FOR IMMEDIATE RELEASE
Governor Hutchinson Announces $100 Million Cut In Proposed Budget for Fiscal Year 2019
LITTLE ROCK – Governor Asa Hutchinson has cut $100 million from his proposed budget for Fiscal Year 2019 and projects a surplus of $64 million.
The Governor reported the reduction and projected surplus to legislators today at a joint budget committee hearing as they prepare for the 2018 Fiscal Session, which begins February 12.
“This budget reflects real spending cuts in a number of agencies that we achieved through efficiencies without cutting services,” Governor Hutchinson said. “This budget shows a slower growth in Medicaid spending. It meets the requirements of education adequacy. It increases funding for public safety. And of great significance, the budget reduces our historic reliance on surpluses to fund ongoing budget needs.”
The Governor cited a few areas in which the state has improved as a result of the state’s growing economy:
- The lowest level of unemployment in Arkansas history.
- A record number of Arkansans in the workforce.
- Increased wages.
- Decreased Medicaid enrollment.
“The $100 million tax cut we enacted in 2015 – which is fully in place now – has put more money in consumers’ pockets. And because consumer confidence is high, the extra money is in the stream of commerce,” the Governor said.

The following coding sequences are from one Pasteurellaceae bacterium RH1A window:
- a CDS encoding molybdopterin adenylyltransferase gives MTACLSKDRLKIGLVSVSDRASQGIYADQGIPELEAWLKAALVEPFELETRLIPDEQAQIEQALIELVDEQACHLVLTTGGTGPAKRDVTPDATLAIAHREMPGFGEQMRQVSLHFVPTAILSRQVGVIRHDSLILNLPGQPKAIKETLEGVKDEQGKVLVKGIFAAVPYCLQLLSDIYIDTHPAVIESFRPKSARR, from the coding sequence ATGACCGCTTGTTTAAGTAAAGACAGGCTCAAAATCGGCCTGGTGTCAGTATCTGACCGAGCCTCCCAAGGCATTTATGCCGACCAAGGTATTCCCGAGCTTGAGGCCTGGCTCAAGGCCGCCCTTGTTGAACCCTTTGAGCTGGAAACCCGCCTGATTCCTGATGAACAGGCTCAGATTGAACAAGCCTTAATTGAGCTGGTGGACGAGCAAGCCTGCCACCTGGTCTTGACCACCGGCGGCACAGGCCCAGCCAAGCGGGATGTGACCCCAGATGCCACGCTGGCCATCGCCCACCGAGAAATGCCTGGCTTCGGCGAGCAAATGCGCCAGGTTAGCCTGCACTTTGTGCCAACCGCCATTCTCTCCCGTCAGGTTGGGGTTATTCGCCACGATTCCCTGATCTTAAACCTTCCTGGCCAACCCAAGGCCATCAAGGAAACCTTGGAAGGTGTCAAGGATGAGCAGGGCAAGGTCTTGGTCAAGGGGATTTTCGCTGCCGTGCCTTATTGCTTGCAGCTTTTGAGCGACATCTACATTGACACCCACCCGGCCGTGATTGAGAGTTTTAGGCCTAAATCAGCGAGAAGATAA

The Governor listed other highlights:
- The Education Adequacy Fund is sufficient to meet the legislative mandate for education spending in order to achieve adequacy without relying on general-revenue transfers. This eliminates the need for the transfer of $50 million from General Revenue.
- Transformation efforts in the Department of Humans Services has reduced the number of Arkansans on Medicaid by more than 117,000 in the past year.
In a break with tradition, the Governor has not incorporated any of the surplus into the budget. Instead, the surplus will help safeguard state operations against an unexpected economic downturn and could set the foundation for potential cuts to the state’s income tax. In addition, a portion of state surplus funds will be earmarked to help fund future highway construction in the state.
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